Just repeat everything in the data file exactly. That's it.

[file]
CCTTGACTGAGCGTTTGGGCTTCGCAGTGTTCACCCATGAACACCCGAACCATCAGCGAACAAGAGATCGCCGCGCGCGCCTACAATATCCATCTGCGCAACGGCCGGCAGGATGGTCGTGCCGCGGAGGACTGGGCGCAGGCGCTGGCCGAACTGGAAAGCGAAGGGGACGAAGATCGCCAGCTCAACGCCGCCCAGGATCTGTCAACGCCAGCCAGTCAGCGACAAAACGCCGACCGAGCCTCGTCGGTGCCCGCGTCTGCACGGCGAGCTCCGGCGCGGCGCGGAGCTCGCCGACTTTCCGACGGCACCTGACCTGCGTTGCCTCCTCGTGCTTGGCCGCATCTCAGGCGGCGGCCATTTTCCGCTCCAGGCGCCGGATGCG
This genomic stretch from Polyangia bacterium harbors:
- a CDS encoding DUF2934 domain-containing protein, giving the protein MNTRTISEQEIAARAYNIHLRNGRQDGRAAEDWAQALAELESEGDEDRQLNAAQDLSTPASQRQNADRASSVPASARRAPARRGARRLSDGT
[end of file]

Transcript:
CCTTGACTGAGCGTTTGGGCTTCGCAGTGTTCACCCATGAACACCCGAACCATCAGCGAACAAGAGATCGCCGCGCGCGCCTACAATATCCATCTGCGCAACGGCCGGCAGGATGGTCGTGCCGCGGAGGACTGGGCGCAGGCGCTGGCCGAACTGGAAAGCGAAGGGGACGAAGATCGCCAGCTCAACGCCGCCCAGGATCTGTCAACGCCAGCCAGTCAGCGACAAAACGCCGACCGAGCCTCGTCGGTGCCCGCGTCTGCACGGCGAGCTCCGGCGCGGCGCGGAGCTCGCCGACTTTCCGACGGCACCTGACCTGCGTTGCCTCCTCGTGCTTGGCCGCATCTCAGGCGGCGGCCATTTTCCGCTCCAGGCGCCGGATGCG
This genomic stretch from Polyangia bacterium harbors:
- a CDS encoding DUF2934 domain-containing protein, giving the protein MNTRTISEQEIAARAYNIHLRNGRQDGRAAEDWAQALAELESEGDEDRQLNAAQDLSTPASQRQNADRASSVPASARRAPARRGARRLSDGT